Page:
Electronic Cigarettes E-Liquid or E-Juice.
PG (Propylene Glycol) and VG (Vegetable Glycerin).
PG and VG is the main ingredient of the electronic cigarettes e-liquid, in this articles will give you some information in regarding PG and VG.
What are PG and VG?
- PG and VG are the odorless liquids that are combined with flavor and nicotine to create e-juice.
- The two fluids have a different consistency to each other, and also have a different taste.
- They produce vapor when heated, which is allow them to be inhaled.
- They have distinct mouth and throat hit sensations when vaped.
- Most modern e-juice/e-liquid uses a combination of the two fluids, though the ratio can vary dramatically.
- Some vaping set-ups can only work with a certain level of PG and VG.
Choosing the wrong PG/VG ratio can put first-timers off so be careful to choose the right level for your electronic cigarettes equipment.
PROPYLENE GLYCOL (PG)
PG stands for Propylene Glycol, a petroleum by-product. The fluid has no odour or colour, and is less viscous than VG. In vaping it is used to provide a ‘throat hit’, which some users claim is similar to the sensation experienced when smoking tobacco. It also carries flavour more effectively than VG, meaning it’s the most commonly used suspension fluid for flavour concentrates and nicotine.
Thinner Consistency: Due to the fact that propylene glycol has a runny consistency, PG e-liquid is thinner than the VG variety, and is easily absorbed by the polyfill and cotton fabric inside cartomizers and wick tanks.
Does not affect flavor: Propylene glycol is a tasteless odorless substance, so it doesn’t alter the flavor of the e-liquid in any way.
Less Gunk: The low density of the juice also means that gunk doesn’t build up on the heating element of your vaporizer as fast as it does when thicker vegetable glycerin liquid is used.
Stronger throat hit: It’s also a powerful humectant, so while it will dry your mouth and throat if used consistently, PG also produces a stronger throat hit, similar to that of tobacco cigarettes.
Allergy Risk: On the down side, propylene glycol has been known to cause allergic reactions in some e-cig users. These can vary from minor reactions, like a tingling sensation in the throat, to serious irritations on various parts of the body. If you experience any unusual symptoms after vaping PG e-liquid, it’s best to stop using it immediately and switch to vegetable glycerin. Consult your doctor if necessary.
What is it used for?
Propylene Glycol can be found in various common household items, which is include:
- Beauty products, including make-up, shampoo and baby wipes.
- Asthma inhalers.
- Medical products used orally, injected or as topical formulations.
- Pet food.
What should I be aware of when vaping PG?
Some people find a high level of PG irritating to the throat. Allergies to PG are rare, but have been reported. If you find yourself coming out in a rash, or suffering other unpleasant reactions after using PG-based e-fluid, you should look at using 100% VG juice instead. Many vendors are starting to offer this as an option.
The most common side effects of using e-liquid containing propylene glycol are: sore throat, dry mouth and increased on thirsty. These symptoms usually last anywhere from a few days to a week as the body gets used to the propylene glycol. It is advised to drink more water and liquids then usual for the first few weeks of using your e-cigarette. Be aware that any unusual reactions could be side effects from quitting smoking, and not necessarily because of the PG.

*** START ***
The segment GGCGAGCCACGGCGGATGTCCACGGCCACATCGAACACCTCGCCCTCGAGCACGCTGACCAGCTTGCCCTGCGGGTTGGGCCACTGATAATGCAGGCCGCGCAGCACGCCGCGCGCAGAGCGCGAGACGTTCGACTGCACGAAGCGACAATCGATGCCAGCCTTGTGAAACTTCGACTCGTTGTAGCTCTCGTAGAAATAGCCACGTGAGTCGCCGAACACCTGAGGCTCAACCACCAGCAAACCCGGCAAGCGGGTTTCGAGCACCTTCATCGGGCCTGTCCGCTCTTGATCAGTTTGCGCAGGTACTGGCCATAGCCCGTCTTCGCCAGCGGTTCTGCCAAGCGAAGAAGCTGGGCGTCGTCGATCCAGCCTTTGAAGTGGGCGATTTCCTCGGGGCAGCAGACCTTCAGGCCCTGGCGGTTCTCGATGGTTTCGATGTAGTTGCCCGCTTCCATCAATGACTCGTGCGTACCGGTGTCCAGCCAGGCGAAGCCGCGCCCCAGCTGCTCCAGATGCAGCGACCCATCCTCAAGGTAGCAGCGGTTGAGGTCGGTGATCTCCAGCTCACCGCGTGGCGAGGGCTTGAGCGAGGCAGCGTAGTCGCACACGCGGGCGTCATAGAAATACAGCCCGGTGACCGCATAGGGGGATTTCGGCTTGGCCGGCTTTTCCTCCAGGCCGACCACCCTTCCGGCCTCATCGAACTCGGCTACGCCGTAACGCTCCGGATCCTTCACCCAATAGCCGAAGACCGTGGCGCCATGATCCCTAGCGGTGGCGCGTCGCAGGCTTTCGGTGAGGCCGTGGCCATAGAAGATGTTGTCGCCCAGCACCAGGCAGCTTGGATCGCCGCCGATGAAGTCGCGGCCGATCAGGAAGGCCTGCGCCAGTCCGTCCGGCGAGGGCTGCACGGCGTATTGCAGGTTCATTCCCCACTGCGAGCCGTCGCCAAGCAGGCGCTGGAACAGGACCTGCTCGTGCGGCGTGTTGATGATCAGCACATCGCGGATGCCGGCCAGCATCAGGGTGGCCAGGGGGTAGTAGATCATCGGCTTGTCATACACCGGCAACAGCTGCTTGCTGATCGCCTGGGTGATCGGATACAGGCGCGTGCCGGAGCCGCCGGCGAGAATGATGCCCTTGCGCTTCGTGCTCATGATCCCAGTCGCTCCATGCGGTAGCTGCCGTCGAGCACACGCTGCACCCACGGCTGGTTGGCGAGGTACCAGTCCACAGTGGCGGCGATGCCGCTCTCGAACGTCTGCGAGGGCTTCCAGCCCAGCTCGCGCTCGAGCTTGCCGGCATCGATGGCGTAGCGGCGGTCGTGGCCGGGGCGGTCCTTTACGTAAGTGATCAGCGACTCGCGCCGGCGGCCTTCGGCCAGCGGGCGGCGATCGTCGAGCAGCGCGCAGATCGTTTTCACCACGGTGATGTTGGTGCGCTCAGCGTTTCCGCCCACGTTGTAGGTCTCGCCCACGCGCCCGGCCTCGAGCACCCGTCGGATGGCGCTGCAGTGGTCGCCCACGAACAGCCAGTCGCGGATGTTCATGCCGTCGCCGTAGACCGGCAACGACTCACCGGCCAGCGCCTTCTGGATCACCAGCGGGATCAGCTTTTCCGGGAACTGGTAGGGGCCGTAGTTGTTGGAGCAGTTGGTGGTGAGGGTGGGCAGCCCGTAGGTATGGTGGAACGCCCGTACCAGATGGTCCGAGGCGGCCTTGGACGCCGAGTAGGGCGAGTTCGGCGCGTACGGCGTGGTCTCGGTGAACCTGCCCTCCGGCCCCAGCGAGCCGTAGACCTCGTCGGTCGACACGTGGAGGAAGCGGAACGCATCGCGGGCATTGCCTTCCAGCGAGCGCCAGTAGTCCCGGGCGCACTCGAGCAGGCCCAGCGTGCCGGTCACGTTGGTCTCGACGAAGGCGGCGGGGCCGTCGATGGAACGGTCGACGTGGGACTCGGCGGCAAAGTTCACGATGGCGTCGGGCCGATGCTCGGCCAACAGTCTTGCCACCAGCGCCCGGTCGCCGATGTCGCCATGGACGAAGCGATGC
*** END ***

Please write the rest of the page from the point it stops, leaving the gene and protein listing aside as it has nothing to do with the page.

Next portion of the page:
VEGETABLE GLYCERIN (VG)
VG stands for Vegetable Glycerin. It is a natural chemical, derived from vegetable oil, so is safe for vegetarians. It is commonly used in e-liquid to give a ‘thick’ sensation to vapour. The hit from a high VG fluid is a lot smoother than with PG, making it more suitable for sub-ohm vaping. VG has a slightly sweet taste and is considerably thicker than PG. While nicotine and flavourings are commonly suspended in PG.
Have you seen images of vapers with large billowing stacks of vapor? They’re using a VG base for that effect.
Thicker: Vegetable glycerin is a considerably thicker solution, compared to propylene glycol. It has a slower absorption rate for wicks and cartomizers.
Sweeter: On its own, VG has a slight sweet taste which also makes the e-liquid sweeter and the flavors a little difficult to detect.
More gunk: Because of it’s thick consistency, VG tends to gunk up and clog vaporizers, requiring more cleaning.
Allergy Risk: While PG is know to give users a dry mouth, some vapers have complained about phlegm building up in their throat after using vegetable glycerin-based juices. Some vapers switch to VG due to allergies with PG. VG tends to be less allergenic.
Less throat hit: You also get less of a throat hit when using VG.
More vapor: On the upside, because of its thick consistency, VG e-liquids produce significantly more vapor and doesn’t cause allergic reactions or irritations as often as propylene glycol.
What is it used for?
Again, it can be found in numerous medical, food and personal care products:
- Sweetener as sugar replacement.
- Soap and hand cream.
- To provide thick gel for certain medicinal creams, capsule pills and jellies.
- Pet food.
- Toothpaste and other dental care products.
- Food such as baked goods, to increase moisture.
- Beauty products, such as make-up, mousse, bubble bath, aftershave, and deodorant.